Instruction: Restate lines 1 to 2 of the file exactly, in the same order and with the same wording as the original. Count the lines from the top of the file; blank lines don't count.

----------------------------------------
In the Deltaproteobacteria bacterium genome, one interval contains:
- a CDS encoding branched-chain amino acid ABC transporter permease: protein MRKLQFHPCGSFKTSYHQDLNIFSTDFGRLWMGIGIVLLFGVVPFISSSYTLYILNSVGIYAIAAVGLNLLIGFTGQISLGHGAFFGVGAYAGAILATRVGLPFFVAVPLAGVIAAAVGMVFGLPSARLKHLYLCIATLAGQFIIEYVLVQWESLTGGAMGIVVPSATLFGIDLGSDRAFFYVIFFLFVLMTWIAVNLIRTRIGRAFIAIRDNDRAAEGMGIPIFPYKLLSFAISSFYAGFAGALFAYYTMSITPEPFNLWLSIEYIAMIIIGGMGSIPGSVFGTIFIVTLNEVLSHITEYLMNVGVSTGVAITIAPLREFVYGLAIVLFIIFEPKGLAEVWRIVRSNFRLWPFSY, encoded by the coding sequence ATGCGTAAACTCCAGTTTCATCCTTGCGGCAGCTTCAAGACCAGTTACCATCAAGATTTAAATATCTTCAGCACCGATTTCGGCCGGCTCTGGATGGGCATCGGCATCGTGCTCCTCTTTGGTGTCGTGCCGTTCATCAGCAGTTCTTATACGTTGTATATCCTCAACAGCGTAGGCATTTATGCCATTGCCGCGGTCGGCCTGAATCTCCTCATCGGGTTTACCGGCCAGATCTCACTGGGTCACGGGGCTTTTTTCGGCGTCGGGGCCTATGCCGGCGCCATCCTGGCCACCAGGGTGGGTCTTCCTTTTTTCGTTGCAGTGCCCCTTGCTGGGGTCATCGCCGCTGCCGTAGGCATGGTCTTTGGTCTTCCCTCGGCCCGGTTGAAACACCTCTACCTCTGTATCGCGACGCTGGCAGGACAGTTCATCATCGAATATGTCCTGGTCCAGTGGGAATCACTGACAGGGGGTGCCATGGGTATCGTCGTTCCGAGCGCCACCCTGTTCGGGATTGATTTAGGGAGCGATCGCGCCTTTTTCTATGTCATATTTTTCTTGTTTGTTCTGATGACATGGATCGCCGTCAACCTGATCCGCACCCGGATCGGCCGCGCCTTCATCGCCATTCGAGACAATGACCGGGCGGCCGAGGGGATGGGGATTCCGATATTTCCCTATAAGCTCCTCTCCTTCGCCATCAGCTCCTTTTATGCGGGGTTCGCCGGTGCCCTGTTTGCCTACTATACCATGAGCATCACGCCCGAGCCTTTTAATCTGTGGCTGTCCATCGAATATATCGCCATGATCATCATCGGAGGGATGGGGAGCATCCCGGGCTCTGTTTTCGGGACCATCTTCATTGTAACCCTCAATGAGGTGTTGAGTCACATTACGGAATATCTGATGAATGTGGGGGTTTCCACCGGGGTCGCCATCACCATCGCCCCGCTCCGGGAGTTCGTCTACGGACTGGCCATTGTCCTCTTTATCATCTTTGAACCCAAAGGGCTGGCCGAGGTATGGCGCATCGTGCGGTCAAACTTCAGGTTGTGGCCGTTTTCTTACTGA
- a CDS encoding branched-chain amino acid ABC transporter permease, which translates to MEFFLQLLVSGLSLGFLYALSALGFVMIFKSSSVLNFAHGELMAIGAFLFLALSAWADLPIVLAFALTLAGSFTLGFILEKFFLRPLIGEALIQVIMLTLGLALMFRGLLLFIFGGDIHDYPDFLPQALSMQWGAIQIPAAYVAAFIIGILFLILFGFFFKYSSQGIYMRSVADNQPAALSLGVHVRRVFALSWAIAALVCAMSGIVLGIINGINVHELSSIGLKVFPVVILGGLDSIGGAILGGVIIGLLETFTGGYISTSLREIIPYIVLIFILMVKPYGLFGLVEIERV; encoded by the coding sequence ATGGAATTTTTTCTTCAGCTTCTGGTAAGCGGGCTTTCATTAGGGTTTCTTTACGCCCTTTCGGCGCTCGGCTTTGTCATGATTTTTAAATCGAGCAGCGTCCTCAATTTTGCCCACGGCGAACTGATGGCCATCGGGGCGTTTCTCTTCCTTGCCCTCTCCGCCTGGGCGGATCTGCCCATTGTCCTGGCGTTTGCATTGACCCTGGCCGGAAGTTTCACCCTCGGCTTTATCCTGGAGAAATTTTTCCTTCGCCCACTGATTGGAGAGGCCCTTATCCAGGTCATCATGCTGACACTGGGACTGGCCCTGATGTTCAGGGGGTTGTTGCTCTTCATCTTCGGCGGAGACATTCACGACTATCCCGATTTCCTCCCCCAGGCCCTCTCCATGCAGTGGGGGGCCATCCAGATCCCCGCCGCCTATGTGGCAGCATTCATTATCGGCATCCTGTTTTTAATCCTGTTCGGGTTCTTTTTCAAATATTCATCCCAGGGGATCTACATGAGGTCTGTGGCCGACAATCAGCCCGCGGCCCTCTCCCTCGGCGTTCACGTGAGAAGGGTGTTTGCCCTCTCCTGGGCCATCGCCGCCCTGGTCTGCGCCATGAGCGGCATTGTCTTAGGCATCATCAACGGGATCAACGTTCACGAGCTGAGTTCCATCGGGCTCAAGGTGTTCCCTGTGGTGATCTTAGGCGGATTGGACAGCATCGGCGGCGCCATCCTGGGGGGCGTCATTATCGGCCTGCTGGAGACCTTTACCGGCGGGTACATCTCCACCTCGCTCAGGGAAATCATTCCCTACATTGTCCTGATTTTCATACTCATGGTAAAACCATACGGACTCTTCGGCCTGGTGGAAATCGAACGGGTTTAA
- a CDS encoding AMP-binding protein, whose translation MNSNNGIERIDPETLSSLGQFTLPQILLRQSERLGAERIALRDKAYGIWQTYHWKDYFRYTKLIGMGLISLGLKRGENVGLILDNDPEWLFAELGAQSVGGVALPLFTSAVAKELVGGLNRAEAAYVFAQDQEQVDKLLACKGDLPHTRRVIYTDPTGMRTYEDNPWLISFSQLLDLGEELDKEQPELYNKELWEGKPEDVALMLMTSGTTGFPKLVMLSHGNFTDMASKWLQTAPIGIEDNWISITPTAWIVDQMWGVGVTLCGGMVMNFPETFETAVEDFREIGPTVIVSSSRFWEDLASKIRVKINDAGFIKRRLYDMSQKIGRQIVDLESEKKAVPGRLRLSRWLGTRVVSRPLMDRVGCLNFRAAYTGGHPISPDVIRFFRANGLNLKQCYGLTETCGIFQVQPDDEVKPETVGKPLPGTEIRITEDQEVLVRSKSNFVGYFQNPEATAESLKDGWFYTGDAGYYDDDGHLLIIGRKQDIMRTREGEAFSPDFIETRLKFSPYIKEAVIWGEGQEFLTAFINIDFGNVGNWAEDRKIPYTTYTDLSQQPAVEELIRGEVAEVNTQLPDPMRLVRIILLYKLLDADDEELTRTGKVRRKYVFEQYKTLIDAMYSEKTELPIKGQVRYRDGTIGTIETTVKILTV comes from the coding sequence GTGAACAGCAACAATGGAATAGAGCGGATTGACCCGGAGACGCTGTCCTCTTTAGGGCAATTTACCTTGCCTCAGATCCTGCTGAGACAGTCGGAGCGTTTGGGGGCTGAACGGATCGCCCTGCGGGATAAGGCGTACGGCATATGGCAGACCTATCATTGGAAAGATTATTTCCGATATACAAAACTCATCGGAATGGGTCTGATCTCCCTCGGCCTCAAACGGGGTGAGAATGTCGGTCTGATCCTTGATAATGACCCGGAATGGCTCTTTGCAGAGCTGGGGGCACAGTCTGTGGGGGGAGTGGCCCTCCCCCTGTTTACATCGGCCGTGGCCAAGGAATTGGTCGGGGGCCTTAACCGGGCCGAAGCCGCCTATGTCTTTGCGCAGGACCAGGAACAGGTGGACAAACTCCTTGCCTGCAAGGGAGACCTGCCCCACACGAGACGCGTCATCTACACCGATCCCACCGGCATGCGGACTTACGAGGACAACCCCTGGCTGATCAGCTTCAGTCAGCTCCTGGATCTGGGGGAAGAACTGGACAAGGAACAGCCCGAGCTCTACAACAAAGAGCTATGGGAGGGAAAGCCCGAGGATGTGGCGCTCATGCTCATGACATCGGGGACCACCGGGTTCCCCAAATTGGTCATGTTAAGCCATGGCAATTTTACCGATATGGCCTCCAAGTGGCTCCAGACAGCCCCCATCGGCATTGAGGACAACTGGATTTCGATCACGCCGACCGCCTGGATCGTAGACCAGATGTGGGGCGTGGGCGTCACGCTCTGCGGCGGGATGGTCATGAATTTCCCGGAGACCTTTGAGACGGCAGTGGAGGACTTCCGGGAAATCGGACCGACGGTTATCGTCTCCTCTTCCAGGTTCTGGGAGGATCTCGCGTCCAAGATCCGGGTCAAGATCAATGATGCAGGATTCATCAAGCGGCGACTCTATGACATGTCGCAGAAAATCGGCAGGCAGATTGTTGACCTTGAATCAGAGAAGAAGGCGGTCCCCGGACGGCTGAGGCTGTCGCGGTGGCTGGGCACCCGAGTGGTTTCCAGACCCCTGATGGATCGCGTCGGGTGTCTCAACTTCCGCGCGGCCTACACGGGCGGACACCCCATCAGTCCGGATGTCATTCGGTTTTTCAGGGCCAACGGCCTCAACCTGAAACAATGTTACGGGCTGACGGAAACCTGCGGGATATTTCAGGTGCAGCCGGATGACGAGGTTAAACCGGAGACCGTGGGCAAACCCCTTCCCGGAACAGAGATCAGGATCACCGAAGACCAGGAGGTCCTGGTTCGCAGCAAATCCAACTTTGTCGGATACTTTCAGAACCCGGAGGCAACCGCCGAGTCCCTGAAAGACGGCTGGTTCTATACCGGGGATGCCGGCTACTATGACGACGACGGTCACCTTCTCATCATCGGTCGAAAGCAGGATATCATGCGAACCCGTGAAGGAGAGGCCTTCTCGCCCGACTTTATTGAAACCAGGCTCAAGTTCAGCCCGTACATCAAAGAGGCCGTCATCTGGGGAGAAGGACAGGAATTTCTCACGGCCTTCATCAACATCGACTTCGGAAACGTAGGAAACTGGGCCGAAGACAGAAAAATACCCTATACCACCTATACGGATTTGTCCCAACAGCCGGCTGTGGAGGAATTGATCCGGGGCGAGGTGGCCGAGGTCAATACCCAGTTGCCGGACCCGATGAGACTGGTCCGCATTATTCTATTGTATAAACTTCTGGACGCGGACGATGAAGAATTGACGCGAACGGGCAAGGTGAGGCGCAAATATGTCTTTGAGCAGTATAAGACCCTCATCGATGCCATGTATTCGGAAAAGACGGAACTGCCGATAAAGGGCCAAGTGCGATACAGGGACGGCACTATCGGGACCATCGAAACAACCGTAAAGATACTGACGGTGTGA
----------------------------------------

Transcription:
In the Deltaproteobacteria bacterium genome, one interval contains:
- a CDS encoding branched-chain amino acid ABC transporter permease: protein MRKLQFHPCGSFKTSYHQDLNIFSTDFGRLWMGIGIVLLFGVVPFISSSYTLYILNSVGIYAIAAVGLNLLIGFTGQISLGHGAFFGVGAYAGAILATRVGLPFFVAVPLAGVIAAAVGMVFGLPSARLKHLYLCIATLAGQFIIEYVLVQWESLTGGAMGIVVPSATLFGIDLGSDRAFFYVIFFLFVLMTWIAVNLIRTRIGRAFIAIRDNDRAAEGMGIPIFPYKLLSFAISSFYAGFAGALFAYYTMSITPEPFNLWLSIEYIAMIIIGGMGSIPGSVFGTIFIVTLNEVLSHITEYLMNVGVSTGVAITIAPLREFVYGLAIVLFIIFEPKGLAEVWRIVRSNFRLWPFSY, encoded by the coding sequence ATGCGTAAACTCCAGTTTCATCCTTGCGGCAGCTTCAAGACCAGTTACCATCAAGATTTAAATATCTTCAGCACCGATTTCGGCCGGCTCTGGATGGGCATCGGCATCGTGCTCCTCTTTGGTGTCGTGCCGTTCATCAGCAGTTCTTATACGTTGTATATCCTCAACAGCGTAGGCATTTATGCCATTGCCGCGGTCGGCCTGAATCTCCTCATCGGGTTTACCGGCCAGATCTCACTGGGTCACGGGGCTTTTTTCGGCGTCGGGGCCTATGCCGGCGCCATCCTGGCCACCAGGGTGGGTCTTCCTTTTTTCGTTGCAGTGCCCCTTGCTGGGGTCATCGCCGCTGCCGTAGGCATGGTCTTTGGTCTTCCCTCGGCCCGGTTGAAACACCTCTACCTCTGTATCGCGACGCTGGCAGGACAGTTCATCATCGAATATGTCCTGGTCCAGTGGGAATCACTGACAGGGGGTGCCATGGGTATCGTCGTTCCGAGCGCCACCCTGTTCGGGATTGATTTAGGGAGCGATCGCGCCTTTTTCTATGTCATATTTTTCTTGTTTGTTCTGATGACATGGATCGCCGTCAACCTGATCCGCACCCGGATCGGCCGCGCCTTCATCGCCATTCGAGACAATGACCGGGCGGCCGAGGGGATGGGGATTCCGATATTTCCCTATAAGCTCCTCTCCTTCGCCATCAGCTCCTTTTATGCGGGGTTCGCCGGTGCCCTGTTTGCCTACTATACCATGAGCATCACGCCCGAGCCTTTTAATCTGTGGCTGTCCATCGAATATATCGCCATGATCATCATCGGAGGGATGGGGAGCATCCCGGGCTCTGTTTTCGGGACCATCTTCATTGTAACCCTCAATGAGGTGTTGAGTCACATTACGGAATATCTGATGAATGTGGGGGTTTCCACCGGGGTCGCCATCACCATCGCCCCGCTCCGGGAGTTCGTCTACGGACTGGCCATTGTCCTCTTTATCATCTTTGAACCCAAAGGGCTGGCCGAGGTATGGCGCATCGTGCGGTCAAACTTCAGGTTGTGGCCGTTTTCTTACTGA